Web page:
Officials practice emergencies
ST. MARYS — Local school and county officials gathered at Memorial High School in St. Marys on Friday morning to practice their responses in the event of an emergency.
The Auglaize County Local Emergency Planning Committee (LEPC) held a tabletop exercise for first responders and school officials centered around a scenario of a vehicle crash into a substation along U.S. 33, near the high school. Auglaize County EMA Director Troy Anderson ran the various officials through a set of scenarios in real time and assessed their responses.
“The main benefit is it’s getting all the powers to be — the schools, the fire department, EMS, law enforcement and the private sector — we are bringing all of them on board,” Anderson said. “Everybody has a face and a name and they know they can work with them in the event of a disaster. We are actually using real-time scenarios to make this thing more realistic and seeing what can be done, how we are going to handle it and work with emergency operations plans.”
Evacuations, student evacuations, facility evacuations, traumas and public utility showdowns were among the scenarios the exercise addressed. Being prepared for anything is critical in the event of an emergency, Anderson said.
“It’s required by the state that we do one every year,” the EMA director said, noting the exercise included representatives from local factories and the hospital. “I think it’s important because when we normally have an incident, our first responders sometimes get tunnel vision because they are dealing with the incident and they may not be thinking about the private sector. By bringing them in, they get to see how the first responders are working the incident and at the same time we want the first responders to know they will have questions, too.”
The participants broke up into several groups, including one with first responders and one with school officials. Each was tasked with developing a plan to respond to questions ranging from how to assess the injuries to how to get buses to the school to evacuate students.
Another aspect of the exercise included getting information out to the media. Anderson said each group appointed public information officers that were in charge of getting
See LEPC, Page 5A
out accurate information to the public.
“We want the media involved from the simple fact that there will be briefings,” Anderson said. “We know residents are going to be concerned with what is going on. Anytime we are dealing with the schools, the parents are going to be worried about their kids, so by getting the media notified right away, we can start quieting the rumor mill.”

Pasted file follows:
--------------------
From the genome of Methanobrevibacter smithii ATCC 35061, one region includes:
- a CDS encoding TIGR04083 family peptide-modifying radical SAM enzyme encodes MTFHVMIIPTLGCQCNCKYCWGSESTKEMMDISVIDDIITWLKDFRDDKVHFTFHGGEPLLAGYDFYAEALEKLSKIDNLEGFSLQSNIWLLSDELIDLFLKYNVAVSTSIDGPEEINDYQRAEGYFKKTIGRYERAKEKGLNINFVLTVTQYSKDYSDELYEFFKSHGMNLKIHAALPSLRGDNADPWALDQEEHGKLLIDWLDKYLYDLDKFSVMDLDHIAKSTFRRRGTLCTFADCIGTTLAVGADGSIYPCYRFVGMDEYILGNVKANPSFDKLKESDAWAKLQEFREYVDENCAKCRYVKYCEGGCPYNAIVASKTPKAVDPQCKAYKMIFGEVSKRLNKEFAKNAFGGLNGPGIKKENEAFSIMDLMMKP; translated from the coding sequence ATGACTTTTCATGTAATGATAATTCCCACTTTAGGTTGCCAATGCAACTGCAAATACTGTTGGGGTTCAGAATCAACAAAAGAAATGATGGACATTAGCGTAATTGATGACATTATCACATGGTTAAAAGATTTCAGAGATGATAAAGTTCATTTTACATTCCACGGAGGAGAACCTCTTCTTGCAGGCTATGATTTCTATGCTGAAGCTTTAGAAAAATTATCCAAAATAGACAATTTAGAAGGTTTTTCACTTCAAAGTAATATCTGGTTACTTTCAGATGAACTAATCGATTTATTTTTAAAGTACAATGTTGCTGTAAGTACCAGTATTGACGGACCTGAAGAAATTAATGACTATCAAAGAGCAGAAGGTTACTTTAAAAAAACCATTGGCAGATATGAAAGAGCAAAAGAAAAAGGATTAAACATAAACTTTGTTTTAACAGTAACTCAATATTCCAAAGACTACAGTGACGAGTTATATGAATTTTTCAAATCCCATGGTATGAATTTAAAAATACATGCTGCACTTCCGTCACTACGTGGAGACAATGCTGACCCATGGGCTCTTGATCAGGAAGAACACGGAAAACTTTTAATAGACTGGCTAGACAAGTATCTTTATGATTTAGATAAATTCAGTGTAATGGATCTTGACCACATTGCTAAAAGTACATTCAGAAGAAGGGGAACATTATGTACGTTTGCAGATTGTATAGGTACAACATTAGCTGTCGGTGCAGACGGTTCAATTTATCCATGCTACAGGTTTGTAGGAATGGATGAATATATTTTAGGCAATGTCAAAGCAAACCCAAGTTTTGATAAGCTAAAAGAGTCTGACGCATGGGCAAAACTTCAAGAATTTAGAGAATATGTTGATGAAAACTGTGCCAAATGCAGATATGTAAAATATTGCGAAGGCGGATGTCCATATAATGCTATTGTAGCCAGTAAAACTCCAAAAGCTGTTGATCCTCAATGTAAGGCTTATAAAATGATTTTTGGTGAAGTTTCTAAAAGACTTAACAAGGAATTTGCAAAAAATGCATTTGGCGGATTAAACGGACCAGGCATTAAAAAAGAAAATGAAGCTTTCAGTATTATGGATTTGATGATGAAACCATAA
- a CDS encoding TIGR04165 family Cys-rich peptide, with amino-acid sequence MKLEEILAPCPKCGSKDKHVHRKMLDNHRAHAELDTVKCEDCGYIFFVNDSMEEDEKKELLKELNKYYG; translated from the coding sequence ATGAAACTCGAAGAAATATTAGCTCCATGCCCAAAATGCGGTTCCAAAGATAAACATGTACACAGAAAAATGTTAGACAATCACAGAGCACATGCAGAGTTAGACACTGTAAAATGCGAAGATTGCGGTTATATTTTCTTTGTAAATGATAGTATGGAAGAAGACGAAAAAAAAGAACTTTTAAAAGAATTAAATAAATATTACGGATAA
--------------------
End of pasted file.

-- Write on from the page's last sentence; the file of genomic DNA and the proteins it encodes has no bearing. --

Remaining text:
The rumor mill often hinders emergency responders from the standpoint concerned citizens can rush a scene and cause a disturbance. By keeping the media informed, and taking to social media outlets, Anderson said the public can obtain accurate information as the emergency unfolds.
“The other thing we are teaching the first responders is that we will be doing news briefings,” Anderson said. “As more information comes in, we will do joint sessions and get it out to the media. (Social media) seems to be working well because a lot of people are on the Internet and they are monitoring it daily and by the minutes. So as fast as you can type, it’s getting out there instead of getting the rumors. All they have to do is grab that piece of information from the media and forward it on.”
At one point in the exercise, school officials were devising a plan to route buses to the school via an alternate route because Ohio 66 was backed up with traffic. Superintendent Jerry Skiver said the exercise helped officials assess their response time and actions.
“If the actual event were to occur, then by going through these trial, we can see where our pitfalls are,” Skiver said. “As a result of doing that, if this were to happen, people can be safe and we could also address if anyone would be injured and have the appropriate personnel to address it.”
He said having all the agencies come together under one roof is beneficial for all parties.
“That way we know if fire has one role, safety has another role and the school has a role,” Skiver said. “We are primarily going to be responsible for the students until those individuals can come to our aid.”
Preparing for any possible roadblocks, like the rerouting of buses, also is important Skiver noted.
“You never know what hurdles you are going to have,” Skiver said. “This is a scenario, however, in real life it may not be like this at all.”
Anderson said the exercise went well and showed some areas he planned to address in a post-exercise report.
“For the most part I think it went really well,” Anderson said. “We did find some gaps in our plans between the different agencies and the private and public side that we will address in an action report. We have to write how to correct them and we will then implement them into next year’s exercise. It’s a good way to find little glitches and we can say we are working on making the plans better. We don’t just respond to emergencies, we also plan for them.”